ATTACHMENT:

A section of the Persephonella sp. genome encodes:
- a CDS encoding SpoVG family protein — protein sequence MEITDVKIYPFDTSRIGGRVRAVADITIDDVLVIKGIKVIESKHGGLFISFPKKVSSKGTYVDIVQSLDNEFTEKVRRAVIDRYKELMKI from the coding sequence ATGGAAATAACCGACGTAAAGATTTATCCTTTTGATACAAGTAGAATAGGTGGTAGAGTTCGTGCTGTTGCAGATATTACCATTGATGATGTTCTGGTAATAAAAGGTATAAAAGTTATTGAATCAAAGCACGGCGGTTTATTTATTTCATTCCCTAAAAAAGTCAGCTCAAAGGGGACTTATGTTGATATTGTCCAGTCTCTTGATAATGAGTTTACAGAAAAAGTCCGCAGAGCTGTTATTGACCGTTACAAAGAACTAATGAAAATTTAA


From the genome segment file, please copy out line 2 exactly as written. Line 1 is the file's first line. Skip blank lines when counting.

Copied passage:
- a CDS encoding SpoVG family protein — protein sequence MEITDVKIYPFDTSRIGGRVRAVADITIDDVLVIKGIKVIESKHGGLFISFPKKVSSKGTYVDIVQSLDNEFTEKVRRAVIDRYKELMKI from the coding sequence ATGGAAATAACCGACGTAAAGATTTATCCTTTTGATACAAGTAGAATAGGTGGTAGAGTTCGTGCTGTTGCAGATATTACCATTGATGATGTTCTGGTAATAAAAGGTATAAAAGTTATTGAATCAAAGCACGGCGGTTTATTTATTTCATTCCCTAAAAAAGTCAGCTCAAAGGGGACTTATGTTGATATTGTCCAGTCTCTTGATAATGAGTTTACAGAAAAAGTCCGCAGAGCTGTTATTGACCGTTACAAAGAACTAATGAAAATTTAA